Taking care of the elderly who must self-isolate due to coronavirus, dispelling rumors around medication

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An elderly person’s hands. Photo credit: Pixabay.

Movie theaters, bars, gyms, public libraries, and many places of worship are now closing to slow the spread of coronavirus. Restaurants are focusing on takeout service. 

Meanwhile, Governor Gavin Newsom is calling on Californians ages 65 and over to self-isolate. Does that literally mean not leaving your house or apartment? We ask Dr. Michael Wilkes, a professor of medicine and public health at UC Davis, for today’s Daily Dose.

“The honest answer is we don't really know. The governor did not elaborate on [it]. But from a public health perspective, there certainly are fewer places to go these days with bars and restaurants and others closing. … It means staying at home. You're not going to the senior center, not going to work. Minimizing social interactions. But still being able to go to the grocery store and the pharmacy there,” Wilkes says.

KCRW: How about the implications for retirement and nursing homes? Are we talking about no visitors or very few? Are individual facilities making these decisions?

Wilkes: “It does hearken back to that: the idea that we are a nation of zillions of public health laws, and we don't have a national policy. 

And the governor is doing a great job of trying to come up with a state policy.

… I think the nursing homes would love to have no visitors. This does tug at our heartstrings. The folks that are in nursing homes and retirement homes and senior centers … are alone lots of the day. But this is a different world.

And the idea of not visiting them is really a protection for them, and their neighbors in the room, and the people down at the end of the hall. It is perhaps under the category of tough love. 

But yes, people shouldn't go. Use facetime, give them a call. 

Certainly we've heard horrible stories about people at the end of life and not being able to see their loved ones. And I think nursing homes are making exceptions for those types of circumstances.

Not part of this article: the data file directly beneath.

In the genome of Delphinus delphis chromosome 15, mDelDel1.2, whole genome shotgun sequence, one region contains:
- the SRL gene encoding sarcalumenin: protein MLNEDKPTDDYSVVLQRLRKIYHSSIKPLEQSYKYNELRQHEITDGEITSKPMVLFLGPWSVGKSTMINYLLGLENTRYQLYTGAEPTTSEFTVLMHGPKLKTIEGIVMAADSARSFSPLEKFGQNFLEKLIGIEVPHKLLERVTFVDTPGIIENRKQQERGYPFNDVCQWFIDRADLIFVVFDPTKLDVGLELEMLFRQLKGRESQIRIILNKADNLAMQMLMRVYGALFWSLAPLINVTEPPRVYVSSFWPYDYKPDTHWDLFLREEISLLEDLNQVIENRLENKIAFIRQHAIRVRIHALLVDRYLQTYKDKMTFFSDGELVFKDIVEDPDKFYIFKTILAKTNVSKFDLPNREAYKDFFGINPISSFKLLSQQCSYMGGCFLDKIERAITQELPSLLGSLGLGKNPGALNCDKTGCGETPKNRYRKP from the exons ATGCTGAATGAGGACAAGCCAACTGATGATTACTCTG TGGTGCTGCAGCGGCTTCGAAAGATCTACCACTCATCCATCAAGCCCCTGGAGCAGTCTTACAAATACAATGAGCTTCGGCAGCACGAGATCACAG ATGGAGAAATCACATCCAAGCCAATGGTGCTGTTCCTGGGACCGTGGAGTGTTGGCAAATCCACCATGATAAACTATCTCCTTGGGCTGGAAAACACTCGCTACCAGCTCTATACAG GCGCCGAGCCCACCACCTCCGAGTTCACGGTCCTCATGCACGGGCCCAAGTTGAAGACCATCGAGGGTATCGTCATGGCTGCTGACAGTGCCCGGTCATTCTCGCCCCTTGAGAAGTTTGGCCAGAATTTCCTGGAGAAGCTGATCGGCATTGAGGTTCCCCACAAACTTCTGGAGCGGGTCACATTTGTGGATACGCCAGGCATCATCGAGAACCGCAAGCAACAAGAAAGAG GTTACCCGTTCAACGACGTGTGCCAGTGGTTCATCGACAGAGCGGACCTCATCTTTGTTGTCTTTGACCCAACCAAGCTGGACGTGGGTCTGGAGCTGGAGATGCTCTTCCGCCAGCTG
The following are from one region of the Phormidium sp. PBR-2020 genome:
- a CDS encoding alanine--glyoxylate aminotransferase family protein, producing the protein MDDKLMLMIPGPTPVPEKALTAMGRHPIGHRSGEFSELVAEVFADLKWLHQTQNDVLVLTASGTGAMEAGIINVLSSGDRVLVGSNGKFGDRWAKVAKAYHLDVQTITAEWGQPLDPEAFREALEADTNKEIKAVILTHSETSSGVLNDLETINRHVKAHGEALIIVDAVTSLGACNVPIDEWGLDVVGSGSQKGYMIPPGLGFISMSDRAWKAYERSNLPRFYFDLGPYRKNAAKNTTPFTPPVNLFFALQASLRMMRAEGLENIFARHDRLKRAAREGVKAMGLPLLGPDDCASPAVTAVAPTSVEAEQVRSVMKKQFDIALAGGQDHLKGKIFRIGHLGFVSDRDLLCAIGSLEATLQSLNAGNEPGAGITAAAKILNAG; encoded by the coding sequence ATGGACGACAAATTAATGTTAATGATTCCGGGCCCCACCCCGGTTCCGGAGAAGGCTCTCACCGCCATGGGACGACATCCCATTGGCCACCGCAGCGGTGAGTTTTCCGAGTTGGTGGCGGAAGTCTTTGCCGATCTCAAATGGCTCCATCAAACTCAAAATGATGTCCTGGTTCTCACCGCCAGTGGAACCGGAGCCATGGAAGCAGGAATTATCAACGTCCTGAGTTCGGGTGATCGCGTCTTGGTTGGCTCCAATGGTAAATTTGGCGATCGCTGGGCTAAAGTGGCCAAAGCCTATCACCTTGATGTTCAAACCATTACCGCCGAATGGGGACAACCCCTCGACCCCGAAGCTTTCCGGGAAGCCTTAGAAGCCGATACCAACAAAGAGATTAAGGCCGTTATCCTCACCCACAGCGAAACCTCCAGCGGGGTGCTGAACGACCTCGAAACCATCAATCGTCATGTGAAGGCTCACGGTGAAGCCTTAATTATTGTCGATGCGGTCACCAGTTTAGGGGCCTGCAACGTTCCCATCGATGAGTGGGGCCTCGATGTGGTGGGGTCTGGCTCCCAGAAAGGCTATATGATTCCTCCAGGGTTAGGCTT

But yes, we should all try to stay connected with those people, but not physically go visit them.” 

This order affects nearly some 6 million people in the state. While we want to protect our elders’ physical wellbeing, what about their emotional and mental health? How do we curb their loneliness and depression?

“Loneliness is crippling, and often even on a good day, our homebound elderly are alone. They're often not getting the meals they need. So it is a big worry. And they're the most vulnerable, I think, in terms of being lonely, being isolated … being depressed. 

It's just a reminder that we’re all in this together. And we need to watch out for each other. And those who are going to be isolated … need our attention, and our care, and just our kindness even more than they do normally.” 

Rumors are circulating that affect older residents, especially about medication. What are those?

“One is that there is a drug that's being kept that really is useful and can save people's lives. It's an remdesivir. It’s made by Gilead. … There are no studies about this. These are just rumors. This drug is not being hoarded and used on some people and not being used on others. 

… The other rumor that I'm hearing a fair amount is that there's a very common class of drugs that people take for high blood pressure that are called ACE inhibitors. And people are telling people to stop taking them because somehow they promote the virus. There are a few studies from China in lab animals suggesting that there's a relationship, but nothing in humans. None of these studies are high quality studies. 

… While the coronavirus is deadly, so can stopping taking your blood pressure medicines. … Don't stop taking your medicines. Don't change your medicines unless you discuss it with your doctor. Just stay with what you've got. Isolate.”




Chery Glaser


Darrell Satzman, Amy Ta